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I have seen a few similar questions but I am trying to achieve this.

Given a string, str="The moon is our natural satellite, i.e. it rotates around the Earth!" I want to extract the words and store them in an array. The expected array elements would be this.

the 
moon 
is 
our 
natural 
satellite 
i.e. 
it  
rotates 
around 
the 
earth

I tried using String.split( ','\t','\r') but this does not work correctly. I also tried removing the ., and other punctuation marks but I would want a string like "i.e." to be parsed out too. What is the best way to achieve this? I also tried using regex.split to no avail.

string[] words = Regex.Split(line, @"\W+");

Would surely appreciate some nudges in the right direction.

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The second . in i.e. and a punctuation . are indistinguishable unless you add a list of words that are known to end in .. –  CodesInChaos Sep 5 '11 at 18:58
6  
I note that the moon rotates around its own axis. It revolves around the earth. –  Eric Lippert Sep 6 '11 at 0:04

4 Answers 4

up vote 7 down vote accepted

A regex solution.

(\b[^\s]+\b)

And if you really want to fix that last . on i.e. you could use this.

((\b[^\s]+\b)((?<=\.\w).)?)

Here's the code I'm using.

  var input = "The moon is our natural satellite, i.e. it rotates around the Earth!";
  var matches = Regex.Matches(input, @"((\b[^\s]+\b)((?<=\.\w).)?)");

  foreach(var match in matches)
  {
     Console.WriteLine(match);
  }

Results:

The
moon
is
our
natural
satellite
i.e.
it
rotates
around
the
Earth
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But isn't that going to include punctuation as part of the word? So in the example above the last word would be "Earth!" ... –  Jim Mischel Sep 5 '11 at 19:06
    
No it won't match the punctuation in earth. \b matches on word boundaries. –  TheCodeKing Sep 5 '11 at 19:16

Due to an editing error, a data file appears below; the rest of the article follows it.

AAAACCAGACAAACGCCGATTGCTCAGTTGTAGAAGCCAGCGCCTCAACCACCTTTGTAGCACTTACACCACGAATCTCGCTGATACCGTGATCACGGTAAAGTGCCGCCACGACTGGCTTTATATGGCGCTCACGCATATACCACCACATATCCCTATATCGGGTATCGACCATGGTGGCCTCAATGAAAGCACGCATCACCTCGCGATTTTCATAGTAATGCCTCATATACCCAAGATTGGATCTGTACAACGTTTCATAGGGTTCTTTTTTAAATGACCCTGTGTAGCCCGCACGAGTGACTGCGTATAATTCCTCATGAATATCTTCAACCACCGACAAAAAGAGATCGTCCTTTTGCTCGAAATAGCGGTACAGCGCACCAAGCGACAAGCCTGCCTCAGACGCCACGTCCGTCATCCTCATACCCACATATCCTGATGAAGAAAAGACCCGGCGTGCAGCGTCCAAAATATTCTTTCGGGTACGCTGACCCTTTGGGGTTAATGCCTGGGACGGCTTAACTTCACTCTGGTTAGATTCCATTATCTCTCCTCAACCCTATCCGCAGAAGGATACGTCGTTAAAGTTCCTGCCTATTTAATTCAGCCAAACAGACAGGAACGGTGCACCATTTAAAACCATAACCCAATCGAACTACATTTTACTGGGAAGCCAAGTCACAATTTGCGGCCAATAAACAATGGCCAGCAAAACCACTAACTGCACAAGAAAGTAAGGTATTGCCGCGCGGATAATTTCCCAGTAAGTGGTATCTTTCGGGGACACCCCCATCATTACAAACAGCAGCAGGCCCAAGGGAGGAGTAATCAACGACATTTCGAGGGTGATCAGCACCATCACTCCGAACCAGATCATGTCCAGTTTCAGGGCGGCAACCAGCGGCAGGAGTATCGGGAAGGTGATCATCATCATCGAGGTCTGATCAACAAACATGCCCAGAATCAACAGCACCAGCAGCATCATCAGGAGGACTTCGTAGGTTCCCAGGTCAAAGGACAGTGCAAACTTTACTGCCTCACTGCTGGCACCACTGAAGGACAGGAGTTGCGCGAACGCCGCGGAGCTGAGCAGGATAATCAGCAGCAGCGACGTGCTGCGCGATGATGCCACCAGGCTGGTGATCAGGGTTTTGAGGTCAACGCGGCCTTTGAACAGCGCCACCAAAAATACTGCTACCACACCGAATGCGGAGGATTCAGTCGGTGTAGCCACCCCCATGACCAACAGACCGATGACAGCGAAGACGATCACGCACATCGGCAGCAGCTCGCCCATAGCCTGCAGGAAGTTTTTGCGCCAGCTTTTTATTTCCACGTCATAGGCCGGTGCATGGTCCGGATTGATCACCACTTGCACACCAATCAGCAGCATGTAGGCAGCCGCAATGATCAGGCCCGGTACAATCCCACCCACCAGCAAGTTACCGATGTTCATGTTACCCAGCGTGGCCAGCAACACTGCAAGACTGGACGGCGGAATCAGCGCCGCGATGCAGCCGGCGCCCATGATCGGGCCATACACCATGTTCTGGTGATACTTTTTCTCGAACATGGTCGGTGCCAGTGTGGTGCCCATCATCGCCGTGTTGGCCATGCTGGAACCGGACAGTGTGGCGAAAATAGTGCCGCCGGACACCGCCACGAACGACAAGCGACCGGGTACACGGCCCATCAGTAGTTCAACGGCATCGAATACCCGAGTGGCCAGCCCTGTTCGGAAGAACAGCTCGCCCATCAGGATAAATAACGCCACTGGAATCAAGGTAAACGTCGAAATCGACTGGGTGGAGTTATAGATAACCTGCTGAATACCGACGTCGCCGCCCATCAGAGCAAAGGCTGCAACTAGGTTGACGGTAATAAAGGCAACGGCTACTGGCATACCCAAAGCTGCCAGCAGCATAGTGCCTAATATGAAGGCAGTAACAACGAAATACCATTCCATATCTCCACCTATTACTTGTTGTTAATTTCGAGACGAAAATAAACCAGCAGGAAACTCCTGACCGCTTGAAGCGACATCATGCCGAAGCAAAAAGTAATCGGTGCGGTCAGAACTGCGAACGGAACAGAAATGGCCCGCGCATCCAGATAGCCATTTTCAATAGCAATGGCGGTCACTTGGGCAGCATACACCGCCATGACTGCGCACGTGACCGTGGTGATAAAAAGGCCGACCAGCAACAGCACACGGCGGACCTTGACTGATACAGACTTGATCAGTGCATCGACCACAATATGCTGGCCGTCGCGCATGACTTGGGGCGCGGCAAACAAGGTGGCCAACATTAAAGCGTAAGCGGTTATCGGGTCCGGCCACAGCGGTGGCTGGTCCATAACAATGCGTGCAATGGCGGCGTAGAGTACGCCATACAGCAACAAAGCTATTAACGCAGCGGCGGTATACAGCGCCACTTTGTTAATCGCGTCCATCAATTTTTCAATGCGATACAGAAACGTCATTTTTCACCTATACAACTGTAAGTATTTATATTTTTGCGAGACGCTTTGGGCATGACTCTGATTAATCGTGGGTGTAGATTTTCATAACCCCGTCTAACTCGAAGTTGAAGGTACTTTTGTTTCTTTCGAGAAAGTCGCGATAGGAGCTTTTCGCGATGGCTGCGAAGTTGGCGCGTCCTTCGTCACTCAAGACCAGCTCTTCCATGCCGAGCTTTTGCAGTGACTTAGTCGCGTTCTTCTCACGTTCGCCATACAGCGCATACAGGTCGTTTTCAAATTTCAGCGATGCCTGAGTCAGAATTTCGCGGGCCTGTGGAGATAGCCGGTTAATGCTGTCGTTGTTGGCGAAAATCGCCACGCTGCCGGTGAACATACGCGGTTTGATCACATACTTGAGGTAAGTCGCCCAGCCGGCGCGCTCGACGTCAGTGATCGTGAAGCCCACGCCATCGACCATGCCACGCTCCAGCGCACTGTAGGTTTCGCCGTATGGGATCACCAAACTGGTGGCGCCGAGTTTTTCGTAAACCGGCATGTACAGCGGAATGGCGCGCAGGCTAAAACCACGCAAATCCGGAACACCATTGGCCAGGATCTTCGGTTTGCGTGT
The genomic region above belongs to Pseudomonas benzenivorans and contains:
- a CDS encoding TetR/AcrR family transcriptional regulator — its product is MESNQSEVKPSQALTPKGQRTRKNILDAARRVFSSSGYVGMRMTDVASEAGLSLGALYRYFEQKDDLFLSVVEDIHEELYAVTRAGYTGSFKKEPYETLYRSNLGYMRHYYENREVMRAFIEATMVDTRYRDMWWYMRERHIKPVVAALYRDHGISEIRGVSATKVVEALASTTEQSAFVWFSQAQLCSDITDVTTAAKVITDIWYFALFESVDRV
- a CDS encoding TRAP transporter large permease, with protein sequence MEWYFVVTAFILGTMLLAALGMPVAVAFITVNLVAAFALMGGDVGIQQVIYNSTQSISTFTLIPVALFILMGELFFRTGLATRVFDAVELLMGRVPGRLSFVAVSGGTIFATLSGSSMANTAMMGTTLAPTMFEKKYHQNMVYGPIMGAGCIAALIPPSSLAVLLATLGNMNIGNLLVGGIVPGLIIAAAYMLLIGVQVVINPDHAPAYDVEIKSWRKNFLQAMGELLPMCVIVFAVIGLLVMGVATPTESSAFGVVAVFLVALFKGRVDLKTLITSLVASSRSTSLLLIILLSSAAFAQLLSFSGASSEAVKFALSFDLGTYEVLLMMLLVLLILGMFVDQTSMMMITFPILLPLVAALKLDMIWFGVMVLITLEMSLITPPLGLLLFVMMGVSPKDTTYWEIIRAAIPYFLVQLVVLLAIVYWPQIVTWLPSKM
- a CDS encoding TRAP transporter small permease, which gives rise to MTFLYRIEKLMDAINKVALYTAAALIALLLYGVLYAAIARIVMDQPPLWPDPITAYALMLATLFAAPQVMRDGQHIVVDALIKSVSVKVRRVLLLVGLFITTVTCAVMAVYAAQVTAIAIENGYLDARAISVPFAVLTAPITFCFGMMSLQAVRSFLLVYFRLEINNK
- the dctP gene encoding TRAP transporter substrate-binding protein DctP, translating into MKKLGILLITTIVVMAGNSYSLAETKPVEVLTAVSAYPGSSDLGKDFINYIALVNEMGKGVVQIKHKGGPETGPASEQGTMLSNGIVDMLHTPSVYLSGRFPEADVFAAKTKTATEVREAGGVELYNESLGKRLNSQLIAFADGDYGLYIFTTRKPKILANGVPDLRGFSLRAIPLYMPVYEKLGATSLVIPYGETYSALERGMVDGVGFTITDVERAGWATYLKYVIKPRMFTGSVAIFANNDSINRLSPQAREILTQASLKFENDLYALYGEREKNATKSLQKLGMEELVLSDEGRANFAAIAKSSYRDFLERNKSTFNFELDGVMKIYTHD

@Thecodeking, What about matching "i.e."? or something like "u.n.i.c.e.f"? –  Richard N Sep 5 '11 at 20:47
    
Comes out as u.n.i.c.e.f or i.e :) –  TheCodeKing Sep 5 '11 at 21:00
1  
No just updated with my code. –  TheCodeKing Sep 6 '11 at 22:49

I suspect the solution you're looking for is much more complex than you think. You're looking for some form of actual language analysis, or at a minimum a dictionary, so that you can determine whether a period is part of a word or ends a sentence. Have you considered the fact that it may do both?

Consider adding a dictionary of allowed "words that contain punctuation." This may be the simplest way to solve your problem.

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Regex does this with \b so you don't have to, admittedly there are some grey areas. For instance i.e. with match as i.e. –  TheCodeKing Sep 5 '11 at 19:23

This works for me.

var str="The moon is our natural satellite, i.e. it rotates around the Earth!";
var a = str.Split(new char[] {' ', '\t'});
for (int i=0; i < a.Length; i++)
{
    Console.WriteLine(" -{0}", a[i]);
}

Results:

 -The
 -moon
 -is
 -our
 -natural
 -satellite,
 -i.e.
 -it
 -rotates
 -around
 -the
 -Earth!

you could do some post-processing of the results, removing commas and semicolons, etc.

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Would this be the best solution. Would post processing be considered inefficient for cases like these? –  Richard N Sep 7 '11 at 21:48
Regex.Matches(input, @"\b\w+\b").OfType<Match>().Select(m => m.Value)
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